Volunteers with the Alaska Reflexology Association raised more than $40,000 for the project, including one $20,000 donation. It is one of the only public therapeutic reflexology paths in the world, with a unique artistic design. This project generated one of the highest on record volunteer matches, with more than $50,000 of volunteer time logged in 2019 and 2020. The volunteer power leveraged a matching grant from AARP to install music equipment in the park as well. Phase 1 construction of Folker Park has completely transformed the once-neglected UMed Park into an inviting space for neighbors, students, and medical patients in the community. Physical and occupational therapists bring their clients to the area to take advantage of the park’s theme as an “intergenerational health and healing park.” Learn more about continued efforts.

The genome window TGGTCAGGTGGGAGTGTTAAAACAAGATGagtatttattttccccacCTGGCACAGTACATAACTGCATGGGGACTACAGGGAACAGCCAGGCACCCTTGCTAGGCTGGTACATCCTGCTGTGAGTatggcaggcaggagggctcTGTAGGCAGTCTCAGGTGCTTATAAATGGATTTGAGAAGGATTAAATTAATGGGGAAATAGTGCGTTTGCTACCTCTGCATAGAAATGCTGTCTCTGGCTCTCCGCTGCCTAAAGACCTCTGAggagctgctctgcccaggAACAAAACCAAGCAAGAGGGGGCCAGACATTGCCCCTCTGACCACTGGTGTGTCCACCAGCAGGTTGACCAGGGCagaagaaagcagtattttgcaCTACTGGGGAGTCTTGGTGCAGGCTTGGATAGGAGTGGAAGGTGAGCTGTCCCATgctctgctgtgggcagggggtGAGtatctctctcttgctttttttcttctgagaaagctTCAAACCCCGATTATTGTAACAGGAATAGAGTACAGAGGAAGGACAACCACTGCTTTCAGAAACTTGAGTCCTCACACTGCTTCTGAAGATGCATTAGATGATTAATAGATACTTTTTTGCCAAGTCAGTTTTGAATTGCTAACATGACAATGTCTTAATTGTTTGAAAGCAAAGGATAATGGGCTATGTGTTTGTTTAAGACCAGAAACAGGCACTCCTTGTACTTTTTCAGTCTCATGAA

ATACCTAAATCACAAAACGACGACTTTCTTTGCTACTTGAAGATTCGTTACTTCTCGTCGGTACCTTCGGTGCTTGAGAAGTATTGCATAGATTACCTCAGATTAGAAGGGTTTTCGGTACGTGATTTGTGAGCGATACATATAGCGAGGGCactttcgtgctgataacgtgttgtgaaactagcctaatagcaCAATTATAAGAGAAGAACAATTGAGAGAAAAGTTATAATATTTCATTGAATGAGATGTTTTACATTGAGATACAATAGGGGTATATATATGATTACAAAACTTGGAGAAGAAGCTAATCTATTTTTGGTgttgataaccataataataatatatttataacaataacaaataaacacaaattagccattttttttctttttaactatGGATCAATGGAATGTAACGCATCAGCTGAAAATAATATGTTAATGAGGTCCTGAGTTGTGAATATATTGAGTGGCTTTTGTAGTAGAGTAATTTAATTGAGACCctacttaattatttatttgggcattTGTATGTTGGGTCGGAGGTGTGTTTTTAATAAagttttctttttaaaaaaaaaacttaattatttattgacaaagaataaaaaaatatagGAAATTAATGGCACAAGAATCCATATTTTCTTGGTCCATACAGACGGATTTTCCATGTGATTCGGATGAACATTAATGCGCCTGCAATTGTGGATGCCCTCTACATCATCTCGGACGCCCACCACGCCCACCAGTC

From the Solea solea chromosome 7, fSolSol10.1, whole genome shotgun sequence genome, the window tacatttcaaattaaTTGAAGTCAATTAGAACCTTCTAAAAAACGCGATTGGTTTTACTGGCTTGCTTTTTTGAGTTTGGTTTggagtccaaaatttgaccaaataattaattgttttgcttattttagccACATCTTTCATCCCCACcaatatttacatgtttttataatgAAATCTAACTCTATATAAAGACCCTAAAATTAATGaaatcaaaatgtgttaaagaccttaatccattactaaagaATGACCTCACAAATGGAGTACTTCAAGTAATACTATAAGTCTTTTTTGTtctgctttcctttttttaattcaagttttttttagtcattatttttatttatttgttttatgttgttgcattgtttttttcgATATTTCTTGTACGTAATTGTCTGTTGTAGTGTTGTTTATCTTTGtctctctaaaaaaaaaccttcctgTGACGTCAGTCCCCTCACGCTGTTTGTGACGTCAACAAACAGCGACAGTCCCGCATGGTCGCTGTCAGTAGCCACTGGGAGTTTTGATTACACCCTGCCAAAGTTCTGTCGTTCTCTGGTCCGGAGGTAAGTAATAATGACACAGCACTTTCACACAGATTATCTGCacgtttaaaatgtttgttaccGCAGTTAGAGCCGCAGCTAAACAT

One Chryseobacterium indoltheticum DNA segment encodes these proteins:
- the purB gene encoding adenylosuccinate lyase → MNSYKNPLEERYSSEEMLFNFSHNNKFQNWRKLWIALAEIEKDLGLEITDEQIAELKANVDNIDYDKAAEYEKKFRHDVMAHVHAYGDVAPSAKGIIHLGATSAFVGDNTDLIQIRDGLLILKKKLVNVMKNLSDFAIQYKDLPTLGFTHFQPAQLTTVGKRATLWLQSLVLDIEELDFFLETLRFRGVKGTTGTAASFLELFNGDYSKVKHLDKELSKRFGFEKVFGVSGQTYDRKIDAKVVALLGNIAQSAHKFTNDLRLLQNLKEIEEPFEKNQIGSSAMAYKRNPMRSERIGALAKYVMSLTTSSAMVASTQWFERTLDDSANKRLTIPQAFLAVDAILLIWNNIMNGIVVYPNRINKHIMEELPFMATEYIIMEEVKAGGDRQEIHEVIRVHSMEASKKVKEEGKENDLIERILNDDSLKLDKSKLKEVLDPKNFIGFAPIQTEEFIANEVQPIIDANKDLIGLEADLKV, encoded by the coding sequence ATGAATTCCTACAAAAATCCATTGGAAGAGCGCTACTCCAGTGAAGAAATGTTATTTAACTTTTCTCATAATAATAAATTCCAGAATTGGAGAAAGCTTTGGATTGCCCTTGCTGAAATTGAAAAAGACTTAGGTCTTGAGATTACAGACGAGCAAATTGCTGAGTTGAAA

Girdwood Lower Iditarod National Historic Trail – 2019 Grant Award $5,000
The Girdwood Trails Committee led in the completion of the Girdwood Lower Iditarod NHT from the Girdwood valley entrance to Crow Pass Trail. Phase 2 segment was approximately 1/3 of a mile and improved the section of trail from Ruane Rd to Karolius Road. This project will help to transform a social trail into a more accessible path for users. Completed work will also improve sightlines, drainage, and create a new hardpacked trail surface.

Little Free Libraries in Parks – 2019 Grant Award $3,500